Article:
Furthermore, the complaint sets forth three or more specific "racketeering acts" sufficient to satisfy the RICO pleading requirement of at least two predicate acts. See 18 U.S.C. 1962 et. seq. Specifically, plaintiff alleges that on or about August 20, 1985 Rosenthal and Sinoway did cause defendants Laurriet, Pippert and Gemini to submit bids that while appearing competitive were in fact rigged to favor Laurriet printing. See paragraph 3, First Count. On or about September 20, 1985, in a phone call to Sinoway, and with Essenfeld and Sinoway's consent, Rosenthal transmitted fabricated bids on behalf of various printing agencies so as to make Laurriet's bid lowest and ensure that Laurriet would receive a contract for Sharp manuals. See paragraph 4, First Count. Finally, on or about October 4, 1985, defendant Sinoway disclosed Printing Mart's confidential bid to Laurriet instructing Laurriet to come in with a lower bid, thereby depriving Printing Mart of its competitive rank. See paragraph 5, First Count.
The information contained in plaintiff's complaint readily permits a sufficiently specific RICO pleading. This court is convinced that plaintiff could have alleged its RICO claim and then, if necessary, amended to provide additional detail following discovery. The allegations made provide ample evidence of defendants' use of mails and interstate communications to permit assertion of the mail and wire fraud RICO violations.
The court recognizes that discovery of the investigative report furnished plaintiff with extensive additional detail concerning the alleged bid rigging and kickback scheme. Plaintiff is certainly correct in asserting that it did not know the intricacies of defendants' racketeering activities prior to disclosure of this information by Mr. Harofilis and receipt of the report. The relevant inquiry though is not whether plaintiff now knows more than it did at the time of filing the state court action, but rather, did it know enough at the time of the earlier legal proceeding to state a cause of action. For the reasons set forth in this opinion, the court is forced to conclude that plaintiff did have sufficient knowledge and that therefore the preclusive effect of the entire controversy doctrine must apply.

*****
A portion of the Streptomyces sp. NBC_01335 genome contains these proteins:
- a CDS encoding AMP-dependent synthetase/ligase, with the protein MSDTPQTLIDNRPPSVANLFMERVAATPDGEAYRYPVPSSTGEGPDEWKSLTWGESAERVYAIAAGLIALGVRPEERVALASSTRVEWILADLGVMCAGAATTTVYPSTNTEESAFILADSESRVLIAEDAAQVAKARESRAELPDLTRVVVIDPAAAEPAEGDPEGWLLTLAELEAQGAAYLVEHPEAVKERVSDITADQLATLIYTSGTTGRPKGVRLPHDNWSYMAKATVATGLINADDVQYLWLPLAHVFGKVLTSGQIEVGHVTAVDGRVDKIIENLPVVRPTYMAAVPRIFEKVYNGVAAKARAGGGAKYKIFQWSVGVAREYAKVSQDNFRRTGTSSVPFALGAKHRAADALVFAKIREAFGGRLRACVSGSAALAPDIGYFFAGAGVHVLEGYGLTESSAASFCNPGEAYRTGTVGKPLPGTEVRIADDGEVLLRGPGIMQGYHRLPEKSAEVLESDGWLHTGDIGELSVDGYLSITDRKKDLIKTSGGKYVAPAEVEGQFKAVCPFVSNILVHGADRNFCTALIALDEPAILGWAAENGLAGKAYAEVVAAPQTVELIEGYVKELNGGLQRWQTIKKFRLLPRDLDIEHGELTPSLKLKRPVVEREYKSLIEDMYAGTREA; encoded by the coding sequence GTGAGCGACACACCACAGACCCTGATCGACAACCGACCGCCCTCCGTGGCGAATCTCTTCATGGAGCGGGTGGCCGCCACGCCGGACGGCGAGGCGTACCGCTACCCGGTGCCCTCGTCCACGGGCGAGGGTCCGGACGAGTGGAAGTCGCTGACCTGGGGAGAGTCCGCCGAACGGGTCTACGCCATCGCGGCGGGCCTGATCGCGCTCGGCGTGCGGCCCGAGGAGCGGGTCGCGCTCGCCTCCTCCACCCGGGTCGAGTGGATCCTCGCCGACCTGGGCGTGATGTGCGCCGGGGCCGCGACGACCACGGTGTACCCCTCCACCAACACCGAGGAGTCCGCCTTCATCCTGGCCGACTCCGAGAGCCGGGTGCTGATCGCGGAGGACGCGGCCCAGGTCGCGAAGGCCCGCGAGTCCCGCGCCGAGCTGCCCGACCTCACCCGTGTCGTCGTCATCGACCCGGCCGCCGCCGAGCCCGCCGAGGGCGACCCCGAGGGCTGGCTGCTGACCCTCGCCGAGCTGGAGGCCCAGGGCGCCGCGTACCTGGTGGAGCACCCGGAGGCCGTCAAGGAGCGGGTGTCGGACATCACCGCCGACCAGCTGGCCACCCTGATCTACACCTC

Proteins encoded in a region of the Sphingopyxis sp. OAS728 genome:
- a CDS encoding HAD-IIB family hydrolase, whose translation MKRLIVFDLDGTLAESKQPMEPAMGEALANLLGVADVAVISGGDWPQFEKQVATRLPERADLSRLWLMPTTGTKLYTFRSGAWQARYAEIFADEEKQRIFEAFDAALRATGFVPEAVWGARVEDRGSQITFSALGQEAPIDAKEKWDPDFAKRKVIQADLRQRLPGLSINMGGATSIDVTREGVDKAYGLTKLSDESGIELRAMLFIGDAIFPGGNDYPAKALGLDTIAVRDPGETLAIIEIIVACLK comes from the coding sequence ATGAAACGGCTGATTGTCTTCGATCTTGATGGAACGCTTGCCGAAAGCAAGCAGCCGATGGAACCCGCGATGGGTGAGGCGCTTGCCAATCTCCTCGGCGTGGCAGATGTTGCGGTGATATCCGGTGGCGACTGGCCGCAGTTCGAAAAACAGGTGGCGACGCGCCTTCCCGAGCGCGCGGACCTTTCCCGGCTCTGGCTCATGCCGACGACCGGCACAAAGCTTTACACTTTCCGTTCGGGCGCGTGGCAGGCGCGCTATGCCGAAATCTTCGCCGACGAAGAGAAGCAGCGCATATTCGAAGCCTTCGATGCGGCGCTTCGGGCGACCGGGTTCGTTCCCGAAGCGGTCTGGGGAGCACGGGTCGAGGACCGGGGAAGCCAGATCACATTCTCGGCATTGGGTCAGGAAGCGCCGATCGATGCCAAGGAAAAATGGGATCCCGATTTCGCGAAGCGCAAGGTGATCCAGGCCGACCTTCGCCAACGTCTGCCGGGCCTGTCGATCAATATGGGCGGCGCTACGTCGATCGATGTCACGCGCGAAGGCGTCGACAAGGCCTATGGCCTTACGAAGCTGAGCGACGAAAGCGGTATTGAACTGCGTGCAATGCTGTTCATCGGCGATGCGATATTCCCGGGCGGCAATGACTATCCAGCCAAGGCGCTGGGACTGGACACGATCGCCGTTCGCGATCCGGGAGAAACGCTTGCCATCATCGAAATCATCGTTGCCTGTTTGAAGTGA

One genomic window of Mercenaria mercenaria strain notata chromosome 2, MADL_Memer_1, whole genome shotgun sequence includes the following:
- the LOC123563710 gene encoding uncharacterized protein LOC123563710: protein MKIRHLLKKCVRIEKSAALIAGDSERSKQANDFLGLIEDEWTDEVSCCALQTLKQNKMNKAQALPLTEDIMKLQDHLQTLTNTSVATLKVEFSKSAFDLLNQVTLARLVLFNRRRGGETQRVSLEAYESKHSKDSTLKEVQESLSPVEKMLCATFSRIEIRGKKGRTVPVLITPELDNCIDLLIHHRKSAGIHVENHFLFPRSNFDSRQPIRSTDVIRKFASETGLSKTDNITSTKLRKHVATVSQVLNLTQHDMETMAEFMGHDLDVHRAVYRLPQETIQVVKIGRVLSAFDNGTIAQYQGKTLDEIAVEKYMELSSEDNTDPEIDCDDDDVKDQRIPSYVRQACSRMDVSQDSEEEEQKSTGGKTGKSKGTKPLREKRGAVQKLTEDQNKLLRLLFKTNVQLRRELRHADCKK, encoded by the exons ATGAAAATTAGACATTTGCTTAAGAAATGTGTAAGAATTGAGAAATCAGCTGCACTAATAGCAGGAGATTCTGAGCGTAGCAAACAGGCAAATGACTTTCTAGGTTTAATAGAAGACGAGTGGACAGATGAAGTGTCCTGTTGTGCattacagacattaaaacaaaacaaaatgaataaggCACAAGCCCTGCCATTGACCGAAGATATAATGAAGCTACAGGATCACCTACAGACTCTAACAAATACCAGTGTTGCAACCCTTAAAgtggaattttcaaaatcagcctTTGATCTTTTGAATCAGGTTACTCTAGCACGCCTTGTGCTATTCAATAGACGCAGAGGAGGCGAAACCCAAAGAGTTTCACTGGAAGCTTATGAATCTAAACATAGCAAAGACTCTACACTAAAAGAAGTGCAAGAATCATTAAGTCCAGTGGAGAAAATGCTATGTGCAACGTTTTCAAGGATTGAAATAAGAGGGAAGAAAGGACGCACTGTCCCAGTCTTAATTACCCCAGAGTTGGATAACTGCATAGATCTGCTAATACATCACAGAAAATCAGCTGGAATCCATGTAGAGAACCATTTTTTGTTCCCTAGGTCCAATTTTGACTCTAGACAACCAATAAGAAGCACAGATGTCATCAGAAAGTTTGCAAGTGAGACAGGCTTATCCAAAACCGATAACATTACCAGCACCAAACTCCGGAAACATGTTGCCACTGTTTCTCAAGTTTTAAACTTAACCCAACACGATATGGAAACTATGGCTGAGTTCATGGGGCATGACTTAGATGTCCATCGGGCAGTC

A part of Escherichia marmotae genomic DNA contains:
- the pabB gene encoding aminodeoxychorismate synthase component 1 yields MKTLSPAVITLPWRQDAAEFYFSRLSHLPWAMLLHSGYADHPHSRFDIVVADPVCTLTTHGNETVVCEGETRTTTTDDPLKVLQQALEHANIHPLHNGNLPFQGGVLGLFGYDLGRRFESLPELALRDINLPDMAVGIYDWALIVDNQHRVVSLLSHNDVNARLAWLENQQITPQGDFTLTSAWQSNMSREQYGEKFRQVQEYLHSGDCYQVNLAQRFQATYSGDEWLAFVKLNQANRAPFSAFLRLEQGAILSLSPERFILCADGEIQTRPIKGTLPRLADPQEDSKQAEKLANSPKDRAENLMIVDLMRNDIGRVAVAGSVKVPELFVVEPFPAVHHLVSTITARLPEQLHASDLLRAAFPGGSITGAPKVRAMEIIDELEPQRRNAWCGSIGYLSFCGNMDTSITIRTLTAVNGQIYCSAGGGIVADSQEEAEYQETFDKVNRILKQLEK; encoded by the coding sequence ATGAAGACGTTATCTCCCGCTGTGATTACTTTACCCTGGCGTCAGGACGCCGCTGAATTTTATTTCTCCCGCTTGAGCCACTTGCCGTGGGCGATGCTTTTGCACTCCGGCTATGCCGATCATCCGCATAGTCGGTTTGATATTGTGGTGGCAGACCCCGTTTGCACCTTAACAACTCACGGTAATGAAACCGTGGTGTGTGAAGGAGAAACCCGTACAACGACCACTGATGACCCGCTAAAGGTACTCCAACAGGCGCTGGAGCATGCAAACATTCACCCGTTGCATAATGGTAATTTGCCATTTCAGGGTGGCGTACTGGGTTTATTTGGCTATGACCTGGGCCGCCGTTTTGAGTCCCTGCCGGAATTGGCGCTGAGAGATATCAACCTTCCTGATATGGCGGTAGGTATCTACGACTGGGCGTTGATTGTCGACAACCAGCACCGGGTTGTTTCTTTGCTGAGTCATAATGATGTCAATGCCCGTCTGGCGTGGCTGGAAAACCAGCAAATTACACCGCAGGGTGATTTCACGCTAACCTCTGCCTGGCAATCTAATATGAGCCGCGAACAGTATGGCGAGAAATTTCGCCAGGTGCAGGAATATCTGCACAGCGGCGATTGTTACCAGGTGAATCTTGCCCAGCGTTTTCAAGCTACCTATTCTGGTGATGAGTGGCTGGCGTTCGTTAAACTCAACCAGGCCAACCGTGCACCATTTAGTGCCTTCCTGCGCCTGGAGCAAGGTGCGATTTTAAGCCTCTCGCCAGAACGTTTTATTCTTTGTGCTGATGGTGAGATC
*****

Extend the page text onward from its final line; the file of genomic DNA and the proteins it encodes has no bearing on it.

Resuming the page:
The court reaches this conclusion with great reluctance since it results in barring what appears to be a meritorious claim by the plaintiff. Moreover, a dismissal in this case does not comport with the underlying purpose of the entire controversy doctrine.
The doctrine exists to protect parties who have fully litigated a controversy from the burden of vexatious, duplicative litigation by the unsuccessful litigant. As the initial state court complaint was dismissed at the pleadings stage, the burden of defending this action was minimal. Furthermore, a close reading of the record reveals that the bid rigging issue was not actually litigated in the state proceeding. The state court's pronouncements on the existence of "legitimate competition" all go to the question of whether Printing Mart had exclusive contractual rights to do Sharp's printing, or whether Sharp was free to do business elsewhere; not whether any bid rigging was going on. See Transcript of State Court Proceedings, June 6, 1986, Plaintiff's Exhibit B at 17, 24. Nevertheless, the rigid requirement to assert all aspects of a single controversy in a single legal proceeding applies where, as here, the plaintiff was able, but chose not to, raise its RICO claim in the earlier action.
The court takes some small comfort from the fact that the state court action is now on appeal, and although the decision below is likely to be affirmed, the state court may grant plaintiff leave to amend, particularly since this forum is now closed to it.
Having determined that plaintiff's complaint is precluded under the entire controversy doctrine, the court need not reach defendant's arguments on the issue of collateral estoppel.
For the reasons set forth above, this court grants defendants motion and hereby dismisses Printing Mart's RICO complaint.
H. LEE SAROKIN, U.S.D.J.
This matter having been opened to the court by defendants' motion to dismiss plaintiff's complaint on the grounds of claim preclusion, and this court having heard oral argument and having considered the submissions of both parties, and for the reasons expressed in the court's opinion filed this day,
IT IS this 29th day of December, 1986 hereby ORDERED that defendants' motion is granted and it is further,
ORDERED that plaintiff's complaint be, and hereby is, dismissed on the grounds that it is precluded under the New Jersey entire controversy doctrine.
H. LEE SAROKIN, U.S.D.J.